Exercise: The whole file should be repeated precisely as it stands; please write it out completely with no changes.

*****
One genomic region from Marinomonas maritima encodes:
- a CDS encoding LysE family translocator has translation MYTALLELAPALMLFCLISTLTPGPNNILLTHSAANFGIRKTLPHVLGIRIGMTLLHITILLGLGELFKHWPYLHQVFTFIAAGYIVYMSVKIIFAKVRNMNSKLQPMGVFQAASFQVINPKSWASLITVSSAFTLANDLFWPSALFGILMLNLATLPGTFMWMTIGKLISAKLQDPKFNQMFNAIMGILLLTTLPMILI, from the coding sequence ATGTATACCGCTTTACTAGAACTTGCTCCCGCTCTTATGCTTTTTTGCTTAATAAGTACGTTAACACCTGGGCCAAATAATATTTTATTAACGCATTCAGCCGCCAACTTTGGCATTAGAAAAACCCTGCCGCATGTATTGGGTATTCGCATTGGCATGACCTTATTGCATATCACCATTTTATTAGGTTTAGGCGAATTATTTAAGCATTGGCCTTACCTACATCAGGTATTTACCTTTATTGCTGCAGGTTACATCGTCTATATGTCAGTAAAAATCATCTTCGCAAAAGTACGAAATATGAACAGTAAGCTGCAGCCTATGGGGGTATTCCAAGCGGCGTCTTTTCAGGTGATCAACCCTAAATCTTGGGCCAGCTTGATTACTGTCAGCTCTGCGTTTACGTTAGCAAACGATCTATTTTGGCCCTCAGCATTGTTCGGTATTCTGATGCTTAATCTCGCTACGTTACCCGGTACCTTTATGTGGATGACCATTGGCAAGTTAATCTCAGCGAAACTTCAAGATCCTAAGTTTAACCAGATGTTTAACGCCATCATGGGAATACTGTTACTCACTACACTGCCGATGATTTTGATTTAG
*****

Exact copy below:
One genomic region from Marinomonas maritima encodes:
- a CDS encoding LysE family translocator has translation MYTALLELAPALMLFCLISTLTPGPNNILLTHSAANFGIRKTLPHVLGIRIGMTLLHITILLGLGELFKHWPYLHQVFTFIAAGYIVYMSVKIIFAKVRNMNSKLQPMGVFQAASFQVINPKSWASLITVSSAFTLANDLFWPSALFGILMLNLATLPGTFMWMTIGKLISAKLQDPKFNQMFNAIMGILLLTTLPMILI, from the coding sequence ATGTATACCGCTTTACTAGAACTTGCTCCCGCTCTTATGCTTTTTTGCTTAATAAGTACGTTAACACCTGGGCCAAATAATATTTTATTAACGCATTCAGCCGCCAACTTTGGCATTAGAAAAACCCTGCCGCATGTATTGGGTATTCGCATTGGCATGACCTTATTGCATATCACCATTTTATTAGGTTTAGGCGAATTATTTAAGCATTGGCCTTACCTACATCAGGTATTTACCTTTATTGCTGCAGGTTACATCGTCTATATGTCAGTAAAAATCATCTTCGCAAAAGTACGAAATATGAACAGTAAGCTGCAGCCTATGGGGGTATTCCAAGCGGCGTCTTTTCAGGTGATCAACCCTAAATCTTGGGCCAGCTTGATTACTGTCAGCTCTGCGTTTACGTTAGCAAACGATCTATTTTGGCCCTCAGCATTGTTCGGTATTCTGATGCTTAATCTCGCTACGTTACCCGGTACCTTTATGTGGATGACCATTGGCAAGTTAATCTCAGCGAAACTTCAAGATCCTAAGTTTAACCAGATGTTTAACGCCATCATGGGAATACTGTTACTCACTACACTGCCGATGATTTTGATTTAG